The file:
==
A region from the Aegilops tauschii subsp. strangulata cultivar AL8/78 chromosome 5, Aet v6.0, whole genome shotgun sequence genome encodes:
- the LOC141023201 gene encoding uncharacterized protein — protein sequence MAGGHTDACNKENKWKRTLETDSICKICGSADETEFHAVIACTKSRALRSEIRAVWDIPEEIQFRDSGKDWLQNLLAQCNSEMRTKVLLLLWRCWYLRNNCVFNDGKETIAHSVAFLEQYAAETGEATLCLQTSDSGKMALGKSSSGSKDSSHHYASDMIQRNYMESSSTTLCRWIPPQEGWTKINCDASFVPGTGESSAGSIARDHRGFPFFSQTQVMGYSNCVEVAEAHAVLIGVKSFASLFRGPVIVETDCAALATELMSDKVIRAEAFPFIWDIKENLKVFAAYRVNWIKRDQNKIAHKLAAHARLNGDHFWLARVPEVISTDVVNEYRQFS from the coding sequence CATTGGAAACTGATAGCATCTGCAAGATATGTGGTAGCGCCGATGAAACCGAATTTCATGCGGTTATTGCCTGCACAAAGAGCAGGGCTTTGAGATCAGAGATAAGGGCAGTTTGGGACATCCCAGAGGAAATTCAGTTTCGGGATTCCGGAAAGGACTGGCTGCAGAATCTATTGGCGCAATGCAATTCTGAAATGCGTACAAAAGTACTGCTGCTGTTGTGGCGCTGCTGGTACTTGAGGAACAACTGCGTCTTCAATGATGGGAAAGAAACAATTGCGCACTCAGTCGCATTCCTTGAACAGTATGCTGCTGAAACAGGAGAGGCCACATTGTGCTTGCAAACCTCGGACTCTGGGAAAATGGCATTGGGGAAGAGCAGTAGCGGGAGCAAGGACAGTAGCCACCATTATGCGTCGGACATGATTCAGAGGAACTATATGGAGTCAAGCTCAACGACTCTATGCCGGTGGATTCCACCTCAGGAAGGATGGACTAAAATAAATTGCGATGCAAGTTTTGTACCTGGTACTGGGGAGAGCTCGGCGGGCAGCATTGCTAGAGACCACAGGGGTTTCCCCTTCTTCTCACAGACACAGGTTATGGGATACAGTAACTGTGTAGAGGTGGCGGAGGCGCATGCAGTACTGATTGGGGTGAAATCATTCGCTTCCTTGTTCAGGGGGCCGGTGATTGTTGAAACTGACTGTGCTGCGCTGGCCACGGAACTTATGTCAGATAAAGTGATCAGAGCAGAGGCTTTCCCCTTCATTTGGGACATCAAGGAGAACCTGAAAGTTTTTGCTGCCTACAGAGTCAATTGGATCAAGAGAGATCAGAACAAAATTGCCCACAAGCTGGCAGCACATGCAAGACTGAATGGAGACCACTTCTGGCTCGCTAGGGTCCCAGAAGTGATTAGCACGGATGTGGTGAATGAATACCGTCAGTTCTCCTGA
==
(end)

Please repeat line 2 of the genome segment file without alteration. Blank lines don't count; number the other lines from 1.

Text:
- the LOC141023201 gene encoding uncharacterized protein — protein sequence MAGGHTDACNKENKWKRTLETDSICKICGSADETEFHAVIACTKSRALRSEIRAVWDIPEEIQFRDSGKDWLQNLLAQCNSEMRTKVLLLLWRCWYLRNNCVFNDGKETIAHSVAFLEQYAAETGEATLCLQTSDSGKMALGKSSSGSKDSSHHYASDMIQRNYMESSSTTLCRWIPPQEGWTKINCDASFVPGTGESSAGSIARDHRGFPFFSQTQVMGYSNCVEVAEAHAVLIGVKSFASLFRGPVIVETDCAALATELMSDKVIRAEAFPFIWDIKENLKVFAAYRVNWIKRDQNKIAHKLAAHARLNGDHFWLARVPEVISTDVVNEYRQFS from the coding sequence CATTGGAAACTGATAGCATCTGCAAGATATGTGGTAGCGCCGATGAAACCGAATTTCATGCGGTTATTGCCTGCACAAAGAGCAGGGCTTTGAGATCAGAGATAAGGGCAGTTTGGGACATCCCAGAGGAAATTCAGTTTCGGGATTCCGGAAAGGACTGGCTGCAGAATCTATTGGCGCAATGCAATTCTGAAATGCGTACAAAAGTACTGCTGCTGTTGTGGCGCTGCTGGTACTTGAGGAACAACTGCGTCTTCAATGATGGGAAAGAAACAATTGCGCACTCAGTCGCATTCCTTGAACAGTATGCTGCTGAAACAGGAGAGGCCACATTGTGCTTGCAAACCTCGGACTCTGGGAAAATGGCATTGGGGAAGAGCAGTAGCGGGAGCAAGGACAGTAGCCACCATTATGCGTCGGACATGATTCAGAGGAACTATATGGAGTCAAGCTCAACGACTCTATGCCGGTGGATTCCACCTCAGGAAGGATGGACTAAAATAAATTGCGATGCAAGTTTTGTACCTGGTACTGGGGAGAGCTCGGCGGGCAGCATTGCTAGAGACCACAGGGGTTTCCCCTTCTTCTCACAGACACAGGTTATGGGATACAGTAACTGTGTAGAGGTGGCGGAGGCGCATGCAGTACTGATTGGGGTGAAATCATTCGCTTCCTTGTTCAGGGGGCCGGTGATTGTTGAAACTGACTGTGCTGCGCTGGCCACGGAACTTATGTCAGATAAAGTGATCAGAGCAGAGGCTTTCCCCTTCATTTGGGACATCAAGGAGAACCTGAAAGTTTTTGCTGCCTACAGAGTCAATTGGATCAAGAGAGATCAGAACAAAATTGCCCACAAGCTGGCAGCACATGCAAGACTGAATGGAGACCACTTCTGGCTCGCTAGGGTCCCAGAAGTGATTAGCACGGATGTGGTGAATGAATACCGTCAGTTCTCCTGA